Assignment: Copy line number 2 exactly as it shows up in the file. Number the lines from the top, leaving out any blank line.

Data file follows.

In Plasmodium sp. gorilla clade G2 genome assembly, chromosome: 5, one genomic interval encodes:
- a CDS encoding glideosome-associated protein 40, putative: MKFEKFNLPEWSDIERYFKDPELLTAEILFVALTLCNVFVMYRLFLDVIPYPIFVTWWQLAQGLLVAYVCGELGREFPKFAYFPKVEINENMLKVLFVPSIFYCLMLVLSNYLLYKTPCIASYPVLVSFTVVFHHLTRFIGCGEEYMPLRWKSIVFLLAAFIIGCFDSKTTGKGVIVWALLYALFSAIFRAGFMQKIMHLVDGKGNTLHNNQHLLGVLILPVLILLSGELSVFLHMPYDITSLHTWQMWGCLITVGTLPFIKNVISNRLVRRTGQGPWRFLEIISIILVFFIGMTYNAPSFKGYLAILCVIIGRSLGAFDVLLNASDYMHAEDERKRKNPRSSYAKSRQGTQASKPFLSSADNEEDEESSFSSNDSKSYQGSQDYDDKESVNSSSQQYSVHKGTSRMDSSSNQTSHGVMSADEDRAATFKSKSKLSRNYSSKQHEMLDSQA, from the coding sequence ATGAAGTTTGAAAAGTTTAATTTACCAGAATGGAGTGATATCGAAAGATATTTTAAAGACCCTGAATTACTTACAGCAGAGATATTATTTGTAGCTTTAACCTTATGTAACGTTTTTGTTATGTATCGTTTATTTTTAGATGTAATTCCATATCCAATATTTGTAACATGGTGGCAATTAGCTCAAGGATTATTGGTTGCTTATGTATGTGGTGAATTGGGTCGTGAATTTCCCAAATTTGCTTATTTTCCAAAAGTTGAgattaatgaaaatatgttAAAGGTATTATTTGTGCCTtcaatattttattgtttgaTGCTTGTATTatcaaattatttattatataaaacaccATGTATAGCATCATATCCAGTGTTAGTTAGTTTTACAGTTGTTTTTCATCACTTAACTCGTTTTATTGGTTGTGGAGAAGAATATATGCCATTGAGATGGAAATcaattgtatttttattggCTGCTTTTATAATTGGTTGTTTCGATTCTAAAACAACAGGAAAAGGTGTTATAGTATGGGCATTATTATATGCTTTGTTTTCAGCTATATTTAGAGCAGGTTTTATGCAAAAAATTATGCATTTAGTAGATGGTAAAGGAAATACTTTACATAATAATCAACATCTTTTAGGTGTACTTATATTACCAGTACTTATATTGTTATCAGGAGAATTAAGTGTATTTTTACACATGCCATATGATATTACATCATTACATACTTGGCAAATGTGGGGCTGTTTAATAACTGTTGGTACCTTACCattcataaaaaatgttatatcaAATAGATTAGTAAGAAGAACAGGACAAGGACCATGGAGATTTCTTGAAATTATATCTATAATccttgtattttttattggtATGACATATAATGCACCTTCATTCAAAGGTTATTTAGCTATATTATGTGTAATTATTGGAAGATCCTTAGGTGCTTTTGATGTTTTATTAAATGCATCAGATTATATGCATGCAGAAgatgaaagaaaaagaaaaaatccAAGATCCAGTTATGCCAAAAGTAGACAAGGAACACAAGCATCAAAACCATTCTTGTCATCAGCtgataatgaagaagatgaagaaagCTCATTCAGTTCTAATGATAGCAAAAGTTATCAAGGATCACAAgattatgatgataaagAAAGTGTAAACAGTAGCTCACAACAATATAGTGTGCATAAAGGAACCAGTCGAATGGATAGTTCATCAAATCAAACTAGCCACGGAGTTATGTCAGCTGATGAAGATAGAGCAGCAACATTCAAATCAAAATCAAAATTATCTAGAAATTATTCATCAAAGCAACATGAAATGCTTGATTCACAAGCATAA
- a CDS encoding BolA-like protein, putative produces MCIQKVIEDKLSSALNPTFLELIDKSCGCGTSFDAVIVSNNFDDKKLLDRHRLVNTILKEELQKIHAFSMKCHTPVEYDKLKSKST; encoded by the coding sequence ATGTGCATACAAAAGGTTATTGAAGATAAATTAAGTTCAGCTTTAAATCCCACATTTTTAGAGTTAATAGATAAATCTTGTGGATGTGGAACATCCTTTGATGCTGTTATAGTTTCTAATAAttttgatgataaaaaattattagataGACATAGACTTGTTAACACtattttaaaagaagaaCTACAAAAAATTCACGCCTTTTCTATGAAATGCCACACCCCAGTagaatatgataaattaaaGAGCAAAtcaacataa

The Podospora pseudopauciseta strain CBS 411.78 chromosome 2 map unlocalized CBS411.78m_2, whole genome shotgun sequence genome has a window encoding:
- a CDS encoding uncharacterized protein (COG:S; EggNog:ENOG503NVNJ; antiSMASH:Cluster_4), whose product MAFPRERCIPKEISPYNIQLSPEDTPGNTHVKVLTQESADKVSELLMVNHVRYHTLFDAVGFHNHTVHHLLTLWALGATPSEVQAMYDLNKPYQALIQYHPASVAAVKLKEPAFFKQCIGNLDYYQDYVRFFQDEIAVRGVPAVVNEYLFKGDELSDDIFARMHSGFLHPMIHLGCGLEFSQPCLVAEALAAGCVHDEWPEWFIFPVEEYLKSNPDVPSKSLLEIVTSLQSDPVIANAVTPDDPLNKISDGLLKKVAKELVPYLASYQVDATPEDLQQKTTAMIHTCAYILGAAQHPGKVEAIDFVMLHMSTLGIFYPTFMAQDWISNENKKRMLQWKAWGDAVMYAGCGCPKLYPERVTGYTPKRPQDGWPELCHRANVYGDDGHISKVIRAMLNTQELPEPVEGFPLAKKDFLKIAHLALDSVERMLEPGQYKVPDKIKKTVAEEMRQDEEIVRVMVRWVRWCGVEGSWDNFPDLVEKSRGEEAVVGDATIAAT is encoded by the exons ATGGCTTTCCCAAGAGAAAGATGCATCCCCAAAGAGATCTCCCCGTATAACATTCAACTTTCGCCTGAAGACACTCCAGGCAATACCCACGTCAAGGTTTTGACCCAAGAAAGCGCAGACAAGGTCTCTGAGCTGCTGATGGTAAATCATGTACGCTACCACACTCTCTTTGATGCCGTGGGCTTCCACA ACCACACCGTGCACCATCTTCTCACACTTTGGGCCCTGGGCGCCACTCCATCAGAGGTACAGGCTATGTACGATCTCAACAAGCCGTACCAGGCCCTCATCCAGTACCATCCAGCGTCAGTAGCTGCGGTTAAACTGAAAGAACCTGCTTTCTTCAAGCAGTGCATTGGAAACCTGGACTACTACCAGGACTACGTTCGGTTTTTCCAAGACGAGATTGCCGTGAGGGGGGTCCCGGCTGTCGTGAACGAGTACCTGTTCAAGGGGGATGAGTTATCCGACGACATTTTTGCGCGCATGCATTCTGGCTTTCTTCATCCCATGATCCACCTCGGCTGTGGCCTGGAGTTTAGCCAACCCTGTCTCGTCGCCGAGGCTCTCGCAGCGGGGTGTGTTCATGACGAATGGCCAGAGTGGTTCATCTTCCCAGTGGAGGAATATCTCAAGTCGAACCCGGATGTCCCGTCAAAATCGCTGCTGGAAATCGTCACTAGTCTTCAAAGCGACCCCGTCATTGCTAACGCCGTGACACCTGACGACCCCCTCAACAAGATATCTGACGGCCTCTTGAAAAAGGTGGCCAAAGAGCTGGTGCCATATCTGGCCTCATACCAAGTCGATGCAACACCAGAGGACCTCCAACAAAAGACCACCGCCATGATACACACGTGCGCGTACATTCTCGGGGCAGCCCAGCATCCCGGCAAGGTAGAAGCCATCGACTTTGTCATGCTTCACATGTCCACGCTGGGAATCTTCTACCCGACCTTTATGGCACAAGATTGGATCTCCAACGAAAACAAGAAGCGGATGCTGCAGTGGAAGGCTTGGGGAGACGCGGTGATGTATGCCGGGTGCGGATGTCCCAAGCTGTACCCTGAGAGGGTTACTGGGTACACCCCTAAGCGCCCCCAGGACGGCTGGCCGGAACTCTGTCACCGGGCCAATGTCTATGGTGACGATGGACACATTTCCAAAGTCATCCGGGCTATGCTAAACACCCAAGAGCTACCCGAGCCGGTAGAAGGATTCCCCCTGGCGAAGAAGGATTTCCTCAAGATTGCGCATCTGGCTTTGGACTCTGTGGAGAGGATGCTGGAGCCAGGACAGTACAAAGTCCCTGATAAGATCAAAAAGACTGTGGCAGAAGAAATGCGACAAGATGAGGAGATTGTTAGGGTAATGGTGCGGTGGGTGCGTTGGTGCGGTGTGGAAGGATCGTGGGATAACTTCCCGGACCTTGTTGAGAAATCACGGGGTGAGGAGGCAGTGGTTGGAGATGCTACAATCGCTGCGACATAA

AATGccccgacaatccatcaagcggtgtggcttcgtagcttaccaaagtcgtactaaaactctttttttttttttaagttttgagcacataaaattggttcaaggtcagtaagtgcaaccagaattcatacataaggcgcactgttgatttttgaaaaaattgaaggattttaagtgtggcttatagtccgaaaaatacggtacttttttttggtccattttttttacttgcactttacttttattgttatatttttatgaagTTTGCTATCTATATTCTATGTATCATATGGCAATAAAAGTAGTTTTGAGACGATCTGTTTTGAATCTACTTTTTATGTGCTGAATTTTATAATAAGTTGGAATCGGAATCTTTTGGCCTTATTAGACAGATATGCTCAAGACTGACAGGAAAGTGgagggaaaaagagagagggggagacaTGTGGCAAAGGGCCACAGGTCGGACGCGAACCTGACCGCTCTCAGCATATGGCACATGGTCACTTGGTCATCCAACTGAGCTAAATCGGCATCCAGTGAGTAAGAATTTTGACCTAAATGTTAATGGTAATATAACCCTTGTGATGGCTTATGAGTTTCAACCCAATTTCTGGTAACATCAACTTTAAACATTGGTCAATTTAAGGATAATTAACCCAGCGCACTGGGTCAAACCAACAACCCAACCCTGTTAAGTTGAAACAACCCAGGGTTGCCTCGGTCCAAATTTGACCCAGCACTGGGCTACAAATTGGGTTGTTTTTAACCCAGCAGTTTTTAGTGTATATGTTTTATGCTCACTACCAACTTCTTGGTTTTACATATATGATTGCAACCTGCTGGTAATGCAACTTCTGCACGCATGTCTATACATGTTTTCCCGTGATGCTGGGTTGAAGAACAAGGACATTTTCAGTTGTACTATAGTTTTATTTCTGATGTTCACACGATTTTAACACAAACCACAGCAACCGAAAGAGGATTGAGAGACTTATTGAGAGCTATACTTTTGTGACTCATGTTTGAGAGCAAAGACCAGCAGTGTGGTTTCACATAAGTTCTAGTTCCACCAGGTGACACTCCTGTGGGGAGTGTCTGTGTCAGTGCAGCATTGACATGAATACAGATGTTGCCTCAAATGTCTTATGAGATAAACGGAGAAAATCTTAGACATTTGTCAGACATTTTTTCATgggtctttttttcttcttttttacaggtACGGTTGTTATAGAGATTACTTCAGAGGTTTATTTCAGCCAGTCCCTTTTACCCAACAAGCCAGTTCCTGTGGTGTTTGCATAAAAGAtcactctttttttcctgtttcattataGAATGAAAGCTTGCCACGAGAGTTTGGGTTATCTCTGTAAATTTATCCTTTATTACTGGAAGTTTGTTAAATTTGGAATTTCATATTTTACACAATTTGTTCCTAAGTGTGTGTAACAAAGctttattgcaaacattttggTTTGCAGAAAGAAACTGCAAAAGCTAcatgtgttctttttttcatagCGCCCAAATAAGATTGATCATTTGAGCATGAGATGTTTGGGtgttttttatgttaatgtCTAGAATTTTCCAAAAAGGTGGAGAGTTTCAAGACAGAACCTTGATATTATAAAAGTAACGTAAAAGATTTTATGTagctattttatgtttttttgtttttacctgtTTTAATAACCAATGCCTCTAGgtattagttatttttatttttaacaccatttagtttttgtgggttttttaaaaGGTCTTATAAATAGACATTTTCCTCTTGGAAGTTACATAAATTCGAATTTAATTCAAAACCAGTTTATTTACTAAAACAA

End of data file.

- a CDS encoding glideosome-associated protein 40, putative: MKFEKFNLPEWSDIERYFKDPELLTAEILFVALTLCNVFVMYRLFLDVIPYPIFVTWWQLAQGLLVAYVCGELGREFPKFAYFPKVEINENMLKVLFVPSIFYCLMLVLSNYLLYKTPCIASYPVLVSFTVVFHHLTRFIGCGEEYMPLRWKSIVFLLAAFIIGCFDSKTTGKGVIVWALLYALFSAIFRAGFMQKIMHLVDGKGNTLHNNQHLLGVLILPVLILLSGELSVFLHMPYDITSLHTWQMWGCLITVGTLPFIKNVISNRLVRRTGQGPWRFLEIISIILVFFIGMTYNAPSFKGYLAILCVIIGRSLGAFDVLLNASDYMHAEDERKRKNPRSSYAKSRQGTQASKPFLSSADNEEDEESSFSSNDSKSYQGSQDYDDKESVNSSSQQYSVHKGTSRMDSSSNQTSHGVMSADEDRAATFKSKSKLSRNYSSKQHEMLDSQA, from the coding sequence ATGAAGTTTGAAAAGTTTAATTTACCAGAATGGAGTGATATCGAAAGATATTTTAAAGACCCTGAATTACTTACAGCAGAGATATTATTTGTAGCTTTAACCTTATGTAACGTTTTTGTTATGTATCGTTTATTTTTAGATGTAATTCCATATCCAATATTTGTAACATGGTGGCAATTAGCTCAAGGATTATTGGTTGCTTATGTATGTGGTGAATTGGGTCGTGAATTTCCCAAATTTGCTTATTTTCCAAAAGTTGAgattaatgaaaatatgttAAAGGTATTATTTGTGCCTtcaatattttattgtttgaTGCTTGTATTatcaaattatttattatataaaacaccATGTATAGCATCATATCCAGTGTTAGTTAGTTTTACAGTTGTTTTTCATCACTTAACTCGTTTTATTGGTTGTGGAGAAGAATATATGCCATTGAGATGGAAATcaattgtatttttattggCTGCTTTTATAATTGGTTGTTTCGATTCTAAAACAACAGGAAAAGGTGTTATAGTATGGGCATTATTATATGCTTTGTTTTCAGCTATATTTAGAGCAGGTTTTATGCAAAAAATTATGCATTTAGTAGATGGTAAAGGAAATACTTTACATAATAATCAACATCTTTTAGGTGTACTTATATTACCAGTACTTATATTGTTATCAGGAGAATTAAGTGTATTTTTACACATGCCATATGATATTACATCATTACATACTTGGCAAATGTGGGGCTGTTTAATAACTGTTGGTACCTTACCattcataaaaaatgttatatcaAATAGATTAGTAAGAAGAACAGGACAAGGACCATGGAGATTTCTTGAAATTATATCTATAATccttgtattttttattggtATGACATATAATGCACCTTCATTCAAAGGTTATTTAGCTATATTATGTGTAATTATTGGAAGATCCTTAGGTGCTTTTGATGTTTTATTAAATGCATCAGATTATATGCATGCAGAAgatgaaagaaaaagaaaaaatccAAGATCCAGTTATGCCAAAAGTAGACAAGGAACACAAGCATCAAAACCATTCTTGTCATCAGCtgataatgaagaagatgaagaaagCTCATTCAGTTCTAATGATAGCAAAAGTTATCAAGGATCACAAgattatgatgataaagAAAGTGTAAACAGTAGCTCACAACAATATAGTGTGCATAAAGGAACCAGTCGAATGGATAGTTCATCAAATCAAACTAGCCACGGAGTTATGTCAGCTGATGAAGATAGAGCAGCAACATTCAAATCAAAATCAAAATTATCTAGAAATTATTCATCAAAGCAACATGAAATGCTTGATTCACAAGCATAA